Similarly, resistance against pyrimethamine and sulfadoxine, noted first in the mid-1970s, has been registered by virtue of production of mutant DHFR enzyme due to N51I, C59R, S108N, I164L or C50R (Cysteine to asparagine), N51I, S108N, I164L mutations [28]. Further, S436A/F (serine to alanine at 436 codon), A437G (alanine to glycine at codon 437), K540E (lysine to glutamic acid at codon 540), A581G (alanine to glycine at codon 581), A613S/T (alanine to serine/threonine) point mutations have led to the production of mutant variety of DHPS [28]. This combined with mutant variety of DHFR enzyme, further aggravated the resistance against sulfadoxine-pyrimethamine in the subsequent years. Due to widespread resistance against it, pyrimethamine-sulfadoxines no longer recommended for the treatment of uncomplicated malaria or for chemoprophylaxis. However, it is still being recommended for the intermittent preventive treatment of malaria in pregnancy in malarious areas. Further it is being evaluated for the same in infants [29]. Proguanil as a single agent, on one hand, has been found to be effective against chloroquine and pyrimethamine-sulfadoxine resistant strains of P. falciparum found in sub-Saharan Africa. However, on the other hand, it has been reported to be ineffective against multidrug-resistant strains of P. falciparum in Thailand and New Guinea. In the wake of widespread resistance against proguanil, it is now being utilized in combination with atovaquone, especially in areas where highly drug resistant strains of P. falciparum are rampant. Resistance against this combination is highly uncommon, unless the parasite specie was resistant to atovaquone in the first place.
Artemisinin and Derivatives
Artemisinin is a potent and rapidly acting blood schizontocide, which is active against all Plasmodiumspecies. Artemisinin was originally isolated from the plant Artemisia annua, an herb employed in Chinese traditional medicine. It has an unusually broad activity against asexual parasites, killing all stages from young rings to schizonts. In view of the alarming emergence of chloroquine resistance among malarial parasites, Project 523 was initiated in 1967 by the Chinese government. This ultimately yielded in Artemisinin and its derivatives, artesunate and artemether, which are now preferred drugs in all chloroquine resistant areas [30]. Resistance against Artemisinin, a long existing enigma in the treatment of malaria, has also been reported since 1980s [27]. The menace of Artemisinin resistance, limited initially to a few sporadic cases in the greater Mekong region, has now assumed significant proportions [31,32].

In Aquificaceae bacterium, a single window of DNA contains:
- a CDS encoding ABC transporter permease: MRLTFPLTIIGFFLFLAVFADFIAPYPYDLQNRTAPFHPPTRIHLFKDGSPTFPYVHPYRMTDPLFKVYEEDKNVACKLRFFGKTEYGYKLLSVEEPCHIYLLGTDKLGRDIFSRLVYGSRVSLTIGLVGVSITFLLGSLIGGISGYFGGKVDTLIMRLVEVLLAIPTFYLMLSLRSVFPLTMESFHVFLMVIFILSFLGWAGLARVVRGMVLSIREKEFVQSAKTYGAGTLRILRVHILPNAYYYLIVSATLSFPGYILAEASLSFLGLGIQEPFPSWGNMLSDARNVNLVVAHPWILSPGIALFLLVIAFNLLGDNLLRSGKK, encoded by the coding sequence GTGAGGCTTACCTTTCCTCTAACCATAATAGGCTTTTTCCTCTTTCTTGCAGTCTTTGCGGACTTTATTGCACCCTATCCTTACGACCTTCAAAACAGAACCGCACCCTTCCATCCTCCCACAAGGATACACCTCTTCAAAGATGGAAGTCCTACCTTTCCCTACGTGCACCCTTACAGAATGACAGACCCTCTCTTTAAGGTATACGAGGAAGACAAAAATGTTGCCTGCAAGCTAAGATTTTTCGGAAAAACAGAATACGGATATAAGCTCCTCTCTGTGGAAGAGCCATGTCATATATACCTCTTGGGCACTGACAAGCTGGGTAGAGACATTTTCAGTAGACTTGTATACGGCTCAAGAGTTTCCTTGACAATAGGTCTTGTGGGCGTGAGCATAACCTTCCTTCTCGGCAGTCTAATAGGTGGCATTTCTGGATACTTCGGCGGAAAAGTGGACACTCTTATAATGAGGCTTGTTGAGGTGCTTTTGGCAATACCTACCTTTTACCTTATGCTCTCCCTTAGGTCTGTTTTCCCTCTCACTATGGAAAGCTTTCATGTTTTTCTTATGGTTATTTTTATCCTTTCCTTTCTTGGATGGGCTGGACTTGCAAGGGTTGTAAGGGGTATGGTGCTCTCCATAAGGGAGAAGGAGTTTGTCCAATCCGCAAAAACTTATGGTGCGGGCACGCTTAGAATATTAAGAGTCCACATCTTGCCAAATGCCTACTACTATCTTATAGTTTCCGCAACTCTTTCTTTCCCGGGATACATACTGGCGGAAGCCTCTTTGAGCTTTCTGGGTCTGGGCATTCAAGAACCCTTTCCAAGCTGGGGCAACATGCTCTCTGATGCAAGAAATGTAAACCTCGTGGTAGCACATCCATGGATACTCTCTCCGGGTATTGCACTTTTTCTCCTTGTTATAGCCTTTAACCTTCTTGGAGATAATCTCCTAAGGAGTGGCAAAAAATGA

Artemisinin, a sesquiterpene lactone end peroxide contains a peroxide bridge which is responsible for its enigmatic mode of action. One line of thought dictates that the cleavage of the peroxide bridge in the presence of ferrous ions gives rise to highly reactive free radicals, which in turn lead to the parasite’s death [33]. A second line of thought proposes that an interaction between Artemisinin and PfATP6is essential to the parasitic death [34]. PfATP6is the only SERCA-type (Sarcoplasm endoplasmic reticulum calcium channel) Ca21-ATPase present in the malaria parasite. Physiologically, PfATP6serves the same purpose as any mammalian SERCA. Studies have illustrated that Artemisinin exerts its action via PfATP6.Inhibition of this enzyme subsequently inhibits the action of Artemisinin.
Once inside the parasite cell, Artemisinin gets activated by free iron neighboring PfATP6in the endoplasmic reticulum. In the presence of ferrous ions in the DV, the cleavage of the peroxide bridge occurs, producing highly reactive free radicals and ultimately leading to the parasite’s death [3]. There is no established mechanism behind the development of Artemisinin resistance. However, ongoing research has identified mutations in the genes encoding for PfATP6 and amplification in the Pfmdr-1 encoding gene to being responsible for artemisinin resistance [27].